Hatshepsut was a prolific monument builder. Pharaohs used this type of self-aggrandizement to justify their rule. Hatshepsut used forms popularised by earlier kings and placed her monuments by those of particularly celebrated pharaohs, grounding her status within Egypt’s architectural traditions. Her main focus was elaborating the religious complex at Karnak, dedicated to the god she regarded as her divine father, Amun.
Perhaps the most famous material expression of Hatshepsut’s concept of the female king is how she chose to visually represent her physical form. Early depictions followed conventions for queens. Then came a significant shift: Hatshepsut’s female body was given male pharaonic accoutrements including headdress and beard. Later statues are indistinguishable from those of male pharaohs, but their inscriptions use feminine forms. Hatshepsut was not pretending to be male but became confident enough to use the classic tropes of pharaonic imagery: this was a statement that she was at the height of her power. This male/female dualism was not new. Male pharaohs incorporated visual aspects of female goddesses when appropriate. The pharaoh embodied unity, whether that was the union between Upper and Lower Egypt (hence reference to Egypt as the Two Lands) or male and female. Hatshepsut combined both in a unique fashion still firmly set within traditional Egyptian imagery.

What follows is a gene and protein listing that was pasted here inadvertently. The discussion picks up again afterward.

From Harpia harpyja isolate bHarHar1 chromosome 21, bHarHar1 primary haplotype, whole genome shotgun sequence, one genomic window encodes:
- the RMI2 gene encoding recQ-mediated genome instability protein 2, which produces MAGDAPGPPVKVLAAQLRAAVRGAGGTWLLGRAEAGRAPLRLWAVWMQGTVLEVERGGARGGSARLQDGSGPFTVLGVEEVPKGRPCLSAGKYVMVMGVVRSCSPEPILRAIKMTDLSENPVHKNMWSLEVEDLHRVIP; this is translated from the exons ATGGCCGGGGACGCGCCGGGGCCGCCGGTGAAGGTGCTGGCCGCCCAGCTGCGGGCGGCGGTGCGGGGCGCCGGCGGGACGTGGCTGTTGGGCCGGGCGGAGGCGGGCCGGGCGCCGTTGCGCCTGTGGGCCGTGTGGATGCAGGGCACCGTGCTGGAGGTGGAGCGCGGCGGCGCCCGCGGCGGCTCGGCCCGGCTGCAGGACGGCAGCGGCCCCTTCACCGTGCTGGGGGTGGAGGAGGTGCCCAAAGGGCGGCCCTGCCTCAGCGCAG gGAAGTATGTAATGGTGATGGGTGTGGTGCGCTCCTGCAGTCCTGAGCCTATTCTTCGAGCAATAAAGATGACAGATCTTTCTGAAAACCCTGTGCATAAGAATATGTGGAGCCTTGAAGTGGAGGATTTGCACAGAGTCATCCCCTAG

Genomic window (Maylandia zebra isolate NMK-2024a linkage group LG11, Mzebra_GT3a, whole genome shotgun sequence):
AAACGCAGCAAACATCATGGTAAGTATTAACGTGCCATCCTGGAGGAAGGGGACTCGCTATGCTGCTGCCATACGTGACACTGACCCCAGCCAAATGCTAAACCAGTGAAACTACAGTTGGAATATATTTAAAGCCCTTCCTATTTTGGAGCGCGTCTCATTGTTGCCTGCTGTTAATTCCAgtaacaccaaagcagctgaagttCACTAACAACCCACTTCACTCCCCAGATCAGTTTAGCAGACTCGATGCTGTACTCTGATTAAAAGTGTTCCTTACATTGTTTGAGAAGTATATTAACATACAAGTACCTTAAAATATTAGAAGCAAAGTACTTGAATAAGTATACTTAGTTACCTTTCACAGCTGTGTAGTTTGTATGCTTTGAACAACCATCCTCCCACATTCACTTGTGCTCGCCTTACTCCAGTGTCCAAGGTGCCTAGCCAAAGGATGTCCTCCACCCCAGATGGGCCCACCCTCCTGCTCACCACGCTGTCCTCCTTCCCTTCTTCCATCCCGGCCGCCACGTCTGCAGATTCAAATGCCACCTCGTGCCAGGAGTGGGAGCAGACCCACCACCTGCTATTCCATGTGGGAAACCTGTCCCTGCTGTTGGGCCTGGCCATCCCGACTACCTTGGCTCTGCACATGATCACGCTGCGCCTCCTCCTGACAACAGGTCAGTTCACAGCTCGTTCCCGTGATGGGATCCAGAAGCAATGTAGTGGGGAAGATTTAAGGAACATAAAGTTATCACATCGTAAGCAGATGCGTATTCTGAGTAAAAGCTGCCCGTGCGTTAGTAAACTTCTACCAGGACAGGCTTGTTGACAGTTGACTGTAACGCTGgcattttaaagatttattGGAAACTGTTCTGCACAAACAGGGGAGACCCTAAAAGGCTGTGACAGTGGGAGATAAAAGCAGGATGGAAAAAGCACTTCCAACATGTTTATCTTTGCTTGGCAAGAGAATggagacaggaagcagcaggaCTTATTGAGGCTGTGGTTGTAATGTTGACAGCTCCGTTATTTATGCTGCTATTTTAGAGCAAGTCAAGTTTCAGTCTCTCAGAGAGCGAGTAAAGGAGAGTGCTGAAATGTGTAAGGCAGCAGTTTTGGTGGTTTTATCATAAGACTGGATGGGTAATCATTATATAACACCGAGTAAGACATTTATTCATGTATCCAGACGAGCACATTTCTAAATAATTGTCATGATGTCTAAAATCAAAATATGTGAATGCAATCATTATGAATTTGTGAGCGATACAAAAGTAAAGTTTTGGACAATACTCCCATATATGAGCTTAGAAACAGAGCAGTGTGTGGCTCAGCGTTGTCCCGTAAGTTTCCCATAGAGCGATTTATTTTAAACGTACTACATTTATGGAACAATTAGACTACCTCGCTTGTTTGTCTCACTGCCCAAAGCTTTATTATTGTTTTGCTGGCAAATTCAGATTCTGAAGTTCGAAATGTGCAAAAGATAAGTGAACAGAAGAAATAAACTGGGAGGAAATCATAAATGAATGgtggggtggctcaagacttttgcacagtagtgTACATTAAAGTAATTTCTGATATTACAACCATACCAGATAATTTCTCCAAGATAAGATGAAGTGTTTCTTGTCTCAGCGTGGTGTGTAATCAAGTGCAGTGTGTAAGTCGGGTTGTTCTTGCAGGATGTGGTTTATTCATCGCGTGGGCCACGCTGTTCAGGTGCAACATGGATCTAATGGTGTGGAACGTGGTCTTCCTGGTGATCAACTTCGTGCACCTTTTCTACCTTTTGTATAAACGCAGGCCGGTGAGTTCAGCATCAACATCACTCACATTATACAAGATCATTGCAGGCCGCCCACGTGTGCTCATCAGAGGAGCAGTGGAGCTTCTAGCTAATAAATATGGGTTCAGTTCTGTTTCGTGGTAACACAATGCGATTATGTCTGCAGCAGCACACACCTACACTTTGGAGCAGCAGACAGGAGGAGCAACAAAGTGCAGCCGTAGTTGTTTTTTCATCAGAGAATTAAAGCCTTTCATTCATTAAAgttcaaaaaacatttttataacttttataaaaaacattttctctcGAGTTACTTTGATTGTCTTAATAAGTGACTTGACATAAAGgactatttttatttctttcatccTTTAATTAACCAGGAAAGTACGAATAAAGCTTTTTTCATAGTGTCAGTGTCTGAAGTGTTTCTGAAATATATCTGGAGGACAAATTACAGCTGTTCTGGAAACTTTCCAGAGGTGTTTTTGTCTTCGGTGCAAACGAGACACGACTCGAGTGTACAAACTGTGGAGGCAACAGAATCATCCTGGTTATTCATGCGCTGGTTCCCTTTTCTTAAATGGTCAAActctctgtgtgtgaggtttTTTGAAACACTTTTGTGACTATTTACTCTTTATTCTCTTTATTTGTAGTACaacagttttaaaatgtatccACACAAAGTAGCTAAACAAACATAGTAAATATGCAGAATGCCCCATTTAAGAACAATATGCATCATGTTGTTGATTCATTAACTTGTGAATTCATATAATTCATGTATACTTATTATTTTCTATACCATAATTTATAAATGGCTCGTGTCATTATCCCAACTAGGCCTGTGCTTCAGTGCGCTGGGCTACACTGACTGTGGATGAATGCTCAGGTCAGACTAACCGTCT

Hatshepsut continued the pharaonic tradition of military and diplomatic expeditions. She used an expedition to the Kingdom of Punt as an opportunity to bring back exotic materials and goods, such as myrhh trees, for dedication to her divine father Amun. Reliefs of Hatshepsut showed her as a sphinx trampling her enemies. Potential internal enemies were also warned of the dangers of opposing Hatshepsut: